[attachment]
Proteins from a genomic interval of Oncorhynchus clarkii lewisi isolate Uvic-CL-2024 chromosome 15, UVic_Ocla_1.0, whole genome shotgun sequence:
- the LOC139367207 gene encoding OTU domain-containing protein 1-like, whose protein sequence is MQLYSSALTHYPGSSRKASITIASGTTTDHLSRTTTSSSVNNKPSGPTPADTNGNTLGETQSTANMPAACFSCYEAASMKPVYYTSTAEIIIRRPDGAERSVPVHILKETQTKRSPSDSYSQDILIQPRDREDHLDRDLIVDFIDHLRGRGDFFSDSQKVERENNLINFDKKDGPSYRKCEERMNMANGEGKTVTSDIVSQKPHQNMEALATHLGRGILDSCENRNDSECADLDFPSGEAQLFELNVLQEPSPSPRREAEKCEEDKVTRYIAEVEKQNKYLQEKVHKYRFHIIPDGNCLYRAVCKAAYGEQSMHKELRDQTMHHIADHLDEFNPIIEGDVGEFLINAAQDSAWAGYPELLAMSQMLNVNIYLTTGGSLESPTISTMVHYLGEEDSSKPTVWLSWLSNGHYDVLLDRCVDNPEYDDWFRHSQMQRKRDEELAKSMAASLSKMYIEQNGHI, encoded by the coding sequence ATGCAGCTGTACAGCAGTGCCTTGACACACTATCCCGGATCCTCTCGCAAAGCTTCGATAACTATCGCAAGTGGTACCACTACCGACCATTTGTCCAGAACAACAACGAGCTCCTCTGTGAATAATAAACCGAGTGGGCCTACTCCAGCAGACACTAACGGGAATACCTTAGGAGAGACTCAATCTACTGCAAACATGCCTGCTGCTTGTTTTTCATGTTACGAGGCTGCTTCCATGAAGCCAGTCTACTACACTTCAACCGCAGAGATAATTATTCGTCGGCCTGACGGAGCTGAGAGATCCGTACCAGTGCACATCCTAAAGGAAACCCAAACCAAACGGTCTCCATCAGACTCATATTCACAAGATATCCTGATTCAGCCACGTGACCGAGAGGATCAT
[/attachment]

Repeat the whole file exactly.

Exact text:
Proteins from a genomic interval of Oncorhynchus clarkii lewisi isolate Uvic-CL-2024 chromosome 15, UVic_Ocla_1.0, whole genome shotgun sequence:
- the LOC139367207 gene encoding OTU domain-containing protein 1-like, whose protein sequence is MQLYSSALTHYPGSSRKASITIASGTTTDHLSRTTTSSSVNNKPSGPTPADTNGNTLGETQSTANMPAACFSCYEAASMKPVYYTSTAEIIIRRPDGAERSVPVHILKETQTKRSPSDSYSQDILIQPRDREDHLDRDLIVDFIDHLRGRGDFFSDSQKVERENNLINFDKKDGPSYRKCEERMNMANGEGKTVTSDIVSQKPHQNMEALATHLGRGILDSCENRNDSECADLDFPSGEAQLFELNVLQEPSPSPRREAEKCEEDKVTRYIAEVEKQNKYLQEKVHKYRFHIIPDGNCLYRAVCKAAYGEQSMHKELRDQTMHHIADHLDEFNPIIEGDVGEFLINAAQDSAWAGYPELLAMSQMLNVNIYLTTGGSLESPTISTMVHYLGEEDSSKPTVWLSWLSNGHYDVLLDRCVDNPEYDDWFRHSQMQRKRDEELAKSMAASLSKMYIEQNGHI, encoded by the coding sequence ATGCAGCTGTACAGCAGTGCCTTGACACACTATCCCGGATCCTCTCGCAAAGCTTCGATAACTATCGCAAGTGGTACCACTACCGACCATTTGTCCAGAACAACAACGAGCTCCTCTGTGAATAATAAACCGAGTGGGCCTACTCCAGCAGACACTAACGGGAATACCTTAGGAGAGACTCAATCTACTGCAAACATGCCTGCTGCTTGTTTTTCATGTTACGAGGCTGCTTCCATGAAGCCAGTCTACTACACTTCAACCGCAGAGATAATTATTCGTCGGCCTGACGGAGCTGAGAGATCCGTACCAGTGCACATCCTAAAGGAAACCCAAACCAAACGGTCTCCATCAGACTCATATTCACAAGATATCCTGATTCAGCCACGTGACCGAGAGGATCAT